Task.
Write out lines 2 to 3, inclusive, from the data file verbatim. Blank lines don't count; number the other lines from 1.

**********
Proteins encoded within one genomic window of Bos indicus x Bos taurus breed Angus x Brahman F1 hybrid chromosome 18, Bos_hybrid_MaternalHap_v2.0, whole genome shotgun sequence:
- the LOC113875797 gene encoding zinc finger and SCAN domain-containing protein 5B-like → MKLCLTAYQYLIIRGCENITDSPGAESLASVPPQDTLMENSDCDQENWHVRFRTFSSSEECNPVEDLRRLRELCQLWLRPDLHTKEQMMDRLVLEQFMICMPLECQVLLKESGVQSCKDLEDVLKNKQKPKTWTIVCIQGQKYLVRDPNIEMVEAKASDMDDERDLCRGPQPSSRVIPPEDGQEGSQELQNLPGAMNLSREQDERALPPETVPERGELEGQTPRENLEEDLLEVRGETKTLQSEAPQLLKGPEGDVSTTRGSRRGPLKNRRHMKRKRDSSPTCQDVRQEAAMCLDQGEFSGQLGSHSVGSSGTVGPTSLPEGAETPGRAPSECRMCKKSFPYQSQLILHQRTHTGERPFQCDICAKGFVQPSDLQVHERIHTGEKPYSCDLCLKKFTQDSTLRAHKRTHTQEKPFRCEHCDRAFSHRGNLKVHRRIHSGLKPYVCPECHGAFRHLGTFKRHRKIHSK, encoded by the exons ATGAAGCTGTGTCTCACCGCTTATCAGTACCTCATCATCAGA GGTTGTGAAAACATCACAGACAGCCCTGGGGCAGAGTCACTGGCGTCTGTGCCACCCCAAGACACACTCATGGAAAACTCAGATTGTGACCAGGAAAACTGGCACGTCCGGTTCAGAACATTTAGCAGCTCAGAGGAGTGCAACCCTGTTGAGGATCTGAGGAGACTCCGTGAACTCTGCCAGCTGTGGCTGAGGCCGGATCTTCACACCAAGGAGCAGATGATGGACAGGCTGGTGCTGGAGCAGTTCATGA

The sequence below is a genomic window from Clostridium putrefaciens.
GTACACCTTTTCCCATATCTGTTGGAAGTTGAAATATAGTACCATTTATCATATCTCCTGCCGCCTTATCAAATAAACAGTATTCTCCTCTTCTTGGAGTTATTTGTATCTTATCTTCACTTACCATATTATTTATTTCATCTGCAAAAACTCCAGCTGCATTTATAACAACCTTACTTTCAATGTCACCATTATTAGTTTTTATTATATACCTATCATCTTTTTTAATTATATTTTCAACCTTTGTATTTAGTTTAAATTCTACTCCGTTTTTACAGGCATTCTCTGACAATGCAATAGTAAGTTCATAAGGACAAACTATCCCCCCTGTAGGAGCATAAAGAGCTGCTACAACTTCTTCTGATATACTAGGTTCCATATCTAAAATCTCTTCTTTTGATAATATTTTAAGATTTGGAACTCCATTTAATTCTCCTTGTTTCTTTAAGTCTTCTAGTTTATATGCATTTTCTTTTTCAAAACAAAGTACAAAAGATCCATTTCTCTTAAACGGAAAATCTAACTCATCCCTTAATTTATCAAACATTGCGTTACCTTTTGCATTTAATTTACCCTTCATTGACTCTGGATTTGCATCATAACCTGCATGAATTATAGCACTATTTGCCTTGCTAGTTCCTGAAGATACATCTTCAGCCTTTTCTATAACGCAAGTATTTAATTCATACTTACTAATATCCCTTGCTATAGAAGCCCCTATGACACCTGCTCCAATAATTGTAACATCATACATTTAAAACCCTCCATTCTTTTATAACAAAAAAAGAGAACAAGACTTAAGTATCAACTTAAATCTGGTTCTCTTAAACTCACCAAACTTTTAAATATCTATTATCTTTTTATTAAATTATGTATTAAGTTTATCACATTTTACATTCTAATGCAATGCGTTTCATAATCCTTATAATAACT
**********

- the LOC113875797 gene encoding zinc finger and SCAN domain-containing protein 5B-like → MKLCLTAYQYLIIRGCENITDSPGAESLASVPPQDTLMENSDCDQENWHVRFRTFSSSEECNPVEDLRRLRELCQLWLRPDLHTKEQMMDRLVLEQFMICMPLECQVLLKESGVQSCKDLEDVLKNKQKPKTWTIVCIQGQKYLVRDPNIEMVEAKASDMDDERDLCRGPQPSSRVIPPEDGQEGSQELQNLPGAMNLSREQDERALPPETVPERGELEGQTPRENLEEDLLEVRGETKTLQSEAPQLLKGPEGDVSTTRGSRRGPLKNRRHMKRKRDSSPTCQDVRQEAAMCLDQGEFSGQLGSHSVGSSGTVGPTSLPEGAETPGRAPSECRMCKKSFPYQSQLILHQRTHTGERPFQCDICAKGFVQPSDLQVHERIHTGEKPYSCDLCLKKFTQDSTLRAHKRTHTQEKPFRCEHCDRAFSHRGNLKVHRRIHSGLKPYVCPECHGAFRHLGTFKRHRKIHSK, encoded by the exons ATGAAGCTGTGTCTCACCGCTTATCAGTACCTCATCATCAGA GGTTGTGAAAACATCACAGACAGCCCTGGGGCAGAGTCACTGGCGTCTGTGCCACCCCAAGACACACTCATGGAAAACTCAGATTGTGACCAGGAAAACTGGCACGTCCGGTTCAGAACATTTAGCAGCTCAGAGGAGTGCAACCCTGTTGAGGATCTGAGGAGACTCCGTGAACTCTGCCAGCTGTGGCTGAGGCCGGATCTTCACACCAAGGAGCAGATGATGGACAGGCTGGTGCTGGAGCAGTTCATGA

The sequence below is a genomic window from Clostridium putrefaciens.